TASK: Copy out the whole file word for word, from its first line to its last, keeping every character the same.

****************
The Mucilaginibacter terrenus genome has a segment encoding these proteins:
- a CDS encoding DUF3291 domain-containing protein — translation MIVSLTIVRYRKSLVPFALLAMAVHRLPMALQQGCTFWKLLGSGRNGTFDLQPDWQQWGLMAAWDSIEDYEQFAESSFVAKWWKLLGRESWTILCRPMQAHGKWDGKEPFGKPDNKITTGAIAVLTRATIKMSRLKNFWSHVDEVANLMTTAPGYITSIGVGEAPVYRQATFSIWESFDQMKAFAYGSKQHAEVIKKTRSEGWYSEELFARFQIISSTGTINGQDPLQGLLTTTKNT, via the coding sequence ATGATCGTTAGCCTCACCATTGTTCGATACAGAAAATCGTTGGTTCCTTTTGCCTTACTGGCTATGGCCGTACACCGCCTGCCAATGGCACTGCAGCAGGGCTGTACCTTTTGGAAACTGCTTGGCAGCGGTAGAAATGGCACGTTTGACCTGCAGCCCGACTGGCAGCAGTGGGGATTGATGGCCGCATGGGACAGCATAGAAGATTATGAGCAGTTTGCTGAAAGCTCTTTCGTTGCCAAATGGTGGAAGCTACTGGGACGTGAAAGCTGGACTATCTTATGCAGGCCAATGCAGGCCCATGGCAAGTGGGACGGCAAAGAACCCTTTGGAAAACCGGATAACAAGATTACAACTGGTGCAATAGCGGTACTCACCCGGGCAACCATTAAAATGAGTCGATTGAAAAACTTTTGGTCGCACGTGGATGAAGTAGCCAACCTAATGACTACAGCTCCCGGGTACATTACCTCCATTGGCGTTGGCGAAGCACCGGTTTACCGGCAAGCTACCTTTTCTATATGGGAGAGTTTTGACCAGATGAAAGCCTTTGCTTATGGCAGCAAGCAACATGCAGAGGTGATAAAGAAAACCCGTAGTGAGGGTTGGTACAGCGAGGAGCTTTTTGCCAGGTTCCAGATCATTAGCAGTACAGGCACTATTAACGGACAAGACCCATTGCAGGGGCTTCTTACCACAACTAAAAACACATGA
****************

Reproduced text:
The Mucilaginibacter terrenus genome has a segment encoding these proteins:
- a CDS encoding DUF3291 domain-containing protein — translation MIVSLTIVRYRKSLVPFALLAMAVHRLPMALQQGCTFWKLLGSGRNGTFDLQPDWQQWGLMAAWDSIEDYEQFAESSFVAKWWKLLGRESWTILCRPMQAHGKWDGKEPFGKPDNKITTGAIAVLTRATIKMSRLKNFWSHVDEVANLMTTAPGYITSIGVGEAPVYRQATFSIWESFDQMKAFAYGSKQHAEVIKKTRSEGWYSEELFARFQIISSTGTINGQDPLQGLLTTTKNT, via the coding sequence ATGATCGTTAGCCTCACCATTGTTCGATACAGAAAATCGTTGGTTCCTTTTGCCTTACTGGCTATGGCCGTACACCGCCTGCCAATGGCACTGCAGCAGGGCTGTACCTTTTGGAAACTGCTTGGCAGCGGTAGAAATGGCACGTTTGACCTGCAGCCCGACTGGCAGCAGTGGGGATTGATGGCCGCATGGGACAGCATAGAAGATTATGAGCAGTTTGCTGAAAGCTCTTTCGTTGCCAAATGGTGGAAGCTACTGGGACGTGAAAGCTGGACTATCTTATGCAGGCCAATGCAGGCCCATGGCAAGTGGGACGGCAAAGAACCCTTTGGAAAACCGGATAACAAGATTACAACTGGTGCAATAGCGGTACTCACCCGGGCAACCATTAAAATGAGTCGATTGAAAAACTTTTGGTCGCACGTGGATGAAGTAGCCAACCTAATGACTACAGCTCCCGGGTACATTACCTCCATTGGCGTTGGCGAAGCACCGGTTTACCGGCAAGCTACCTTTTCTATATGGGAGAGTTTTGACCAGATGAAAGCCTTTGCTTATGGCAGCAAGCAACATGCAGAGGTGATAAAGAAAACCCGTAGTGAGGGTTGGTACAGCGAGGAGCTTTTTGCCAGGTTCCAGATCATTAGCAGTACAGGCACTATTAACGGACAAGACCCATTGCAGGGGCTTCTTACCACAACTAAAAACACATGA